Automotive NVH - Butyl Patches

Automotive vehicles have a significant amount of panel holes throughout their body/chassis as it helps with reducing the overall weight, improve battery efficiency, and allows e-coat, surface prep, and primer to drain from the cavities during production.  The problem that they pose is the amount of noise they let through. This is where butyl rubber solutions come into play.

Butyl patches with foil backing are commonly used to reduce noise and vibration due to its ability to convert vibrations to heat and reduce noise that enters the cabin.

Compliance and Testing

Testing and Validation have been key to giving our customers peace of mind. Echo Engineering works closely with automotive OEMs to optimize and manufacture our material in order to meet critical adhesion, sealing, and NVH damping specs.

Butyl testing performed on past projects include:

  • Acoustic Loss Factor
  • RoHS Compliance
  • FMVSS302 (Flammability-Burn Rate)
  • 90 Degree Peel Test (Based on ASTM D6862 and specific customer requirements)

Butyl Modifications & Enhancements

Location, testing requirements, installation process, and a variety of other elements can be factored into what decision you make with butyl.  What you may not know is the different types of modifications a manufacturer like Echo Engineering is capable of making.

Butyl Modifications You Should Consider:

  • Thickness of Butyl (factors into NVH requirements)
  • Adhesive can be modified if butyl's primary application is for sealing or for NVH
  • Primary adhesive, lasting adhesive, and peel resistance of adhesive
  • Custom formulation for reapplication (especially with user installation error is a concern)
  • Butyl's carrier (Most common is aluminum foil)
  • Carrier's color (Black backing to limit visibility when required)
  • Selective lamination

Design-for-Assembly Tips:

An overlooked aspect of Butyl is designing and manufacturing the product for assembly, or DFA (Design-for-Assembly). 

Custom Formuated Butyl Material for Easy Readjustments

Butyl patches are typically installed by assembly workers by hand and must be aligned correctly or they will not perform as needed.

One way to combat this is by using custom formulated butyl material that gives line workers the ability to remove and reapply the foil back patch correctly.  At Echo, we've come up with a way that gives assembly workers a 5 minute grace period to remove a butyl patch, without residue being left, and reapply.

The butyl's adhesiveness will strengthen over the next hour, giving automotive manufacturers peace of mind knowing that the patch will provide a more than an effective seal.

Connect with our team of pros!

We'd love to help you solve your company's biggest production challenges.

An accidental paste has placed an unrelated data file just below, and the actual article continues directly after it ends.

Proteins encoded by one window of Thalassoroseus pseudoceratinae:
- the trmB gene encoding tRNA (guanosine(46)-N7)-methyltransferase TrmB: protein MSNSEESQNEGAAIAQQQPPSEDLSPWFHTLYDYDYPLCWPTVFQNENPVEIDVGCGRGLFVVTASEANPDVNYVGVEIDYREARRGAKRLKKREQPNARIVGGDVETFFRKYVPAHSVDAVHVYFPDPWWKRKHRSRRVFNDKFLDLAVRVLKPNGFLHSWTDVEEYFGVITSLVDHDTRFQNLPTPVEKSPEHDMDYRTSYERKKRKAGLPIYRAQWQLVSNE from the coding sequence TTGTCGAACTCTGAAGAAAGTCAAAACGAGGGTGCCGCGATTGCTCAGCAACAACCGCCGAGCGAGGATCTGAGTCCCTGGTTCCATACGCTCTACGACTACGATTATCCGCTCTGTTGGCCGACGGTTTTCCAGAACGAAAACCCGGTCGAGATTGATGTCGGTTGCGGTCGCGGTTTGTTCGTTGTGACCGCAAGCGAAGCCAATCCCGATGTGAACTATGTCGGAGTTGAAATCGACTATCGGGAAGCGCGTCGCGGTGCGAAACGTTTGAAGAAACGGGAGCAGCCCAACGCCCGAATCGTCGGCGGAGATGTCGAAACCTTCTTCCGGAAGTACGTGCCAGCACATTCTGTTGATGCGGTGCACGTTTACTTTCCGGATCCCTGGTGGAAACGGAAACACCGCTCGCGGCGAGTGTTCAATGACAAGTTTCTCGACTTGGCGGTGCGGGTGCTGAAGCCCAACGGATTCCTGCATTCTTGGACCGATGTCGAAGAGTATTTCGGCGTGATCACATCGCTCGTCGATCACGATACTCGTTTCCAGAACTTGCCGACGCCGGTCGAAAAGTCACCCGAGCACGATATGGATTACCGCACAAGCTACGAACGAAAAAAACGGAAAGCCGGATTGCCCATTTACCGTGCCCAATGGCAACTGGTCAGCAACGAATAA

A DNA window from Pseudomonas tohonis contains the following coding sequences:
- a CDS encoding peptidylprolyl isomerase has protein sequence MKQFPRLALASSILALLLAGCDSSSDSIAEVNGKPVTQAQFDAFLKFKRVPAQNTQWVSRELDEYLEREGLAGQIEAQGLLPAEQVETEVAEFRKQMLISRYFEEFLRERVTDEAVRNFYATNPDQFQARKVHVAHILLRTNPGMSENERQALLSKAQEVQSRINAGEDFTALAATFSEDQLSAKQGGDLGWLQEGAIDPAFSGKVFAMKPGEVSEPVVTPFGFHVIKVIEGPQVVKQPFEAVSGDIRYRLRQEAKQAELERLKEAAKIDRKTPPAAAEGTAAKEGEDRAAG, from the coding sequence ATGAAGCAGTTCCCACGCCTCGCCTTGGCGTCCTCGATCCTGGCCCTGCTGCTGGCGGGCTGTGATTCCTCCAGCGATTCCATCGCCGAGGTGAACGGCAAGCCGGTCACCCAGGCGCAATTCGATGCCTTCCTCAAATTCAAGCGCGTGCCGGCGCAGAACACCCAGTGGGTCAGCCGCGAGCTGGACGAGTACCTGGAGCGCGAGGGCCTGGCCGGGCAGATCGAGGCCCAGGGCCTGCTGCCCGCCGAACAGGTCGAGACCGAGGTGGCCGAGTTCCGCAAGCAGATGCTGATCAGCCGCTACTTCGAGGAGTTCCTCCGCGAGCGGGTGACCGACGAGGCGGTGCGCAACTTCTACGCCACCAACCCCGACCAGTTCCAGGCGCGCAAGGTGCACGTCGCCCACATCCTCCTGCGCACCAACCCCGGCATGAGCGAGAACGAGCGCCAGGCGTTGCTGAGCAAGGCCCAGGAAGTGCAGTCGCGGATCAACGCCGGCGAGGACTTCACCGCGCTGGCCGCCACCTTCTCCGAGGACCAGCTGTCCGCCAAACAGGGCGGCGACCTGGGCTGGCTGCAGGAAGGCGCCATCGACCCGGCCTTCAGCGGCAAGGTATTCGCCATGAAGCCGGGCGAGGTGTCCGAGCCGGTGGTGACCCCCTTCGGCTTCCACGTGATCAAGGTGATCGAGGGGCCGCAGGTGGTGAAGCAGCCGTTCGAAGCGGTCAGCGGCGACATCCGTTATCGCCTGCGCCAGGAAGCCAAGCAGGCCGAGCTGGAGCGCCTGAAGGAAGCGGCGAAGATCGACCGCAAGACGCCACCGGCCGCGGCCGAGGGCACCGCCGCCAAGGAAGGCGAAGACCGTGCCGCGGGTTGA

Let us know what project you're working on and how our team can help you create the best solution!

Connect with our team of pros!

We'd love to help you solve your company's biggest production challenges.

Let us know what project you're working on and how our team can help you create the best solution!

Switching from Sheets to Rolls of Butyl Patches

One way you can improve your manufacturing efficiency is by switching from sheets to rolls.

Switching from sheets of 8-12 butyl foil patches to rolls of them.  Sheets cause 2 assembly issues. First, the butyl will most likely stick to the sheet below, resulting in unnecessary time spent separating the two. The other problem is that the assembly worker will have to constantly stop after every 8-12 patches in order to grab the next sheet and dispose of the used one.

Choosing Between Butyl Patches or Panel Plugs

The two main options used for covering a vehicle's panel holes are butyl patches and panel plugs.  Both solutions are great options, but what are the pros and cons of each?


Butyl patches are typically installed by hand and often have alignment requirements which cause issues on the line. Panel plugs are great alternatives as they're easier to grab (rather than pealing butyl off of a sheet) and they plug in place, preventing misplacement from being an issue.


While panel plugs may not always be as effective for noise reduction compared to butyl patches, they do have great sealing capabilities and water swell resistance.

Environmental/Heat Resistance

EPDM panel plugs have great temperature resistance as well as great tensile strength and UV resistance.


A drawback to using molded panel plugs is the added cost of compression/injection molding tooling and the time to make the tools compared to getting production-ready butyl patches. To help speed up this process, Echo uses a proprietary rapid prototyping technology to test and speed up the process.

Accessible Service Points

For panel holes meant as serviceable areas, the best option of the two will be to go with panel plugs due to their ability to be removed and reinstalled.

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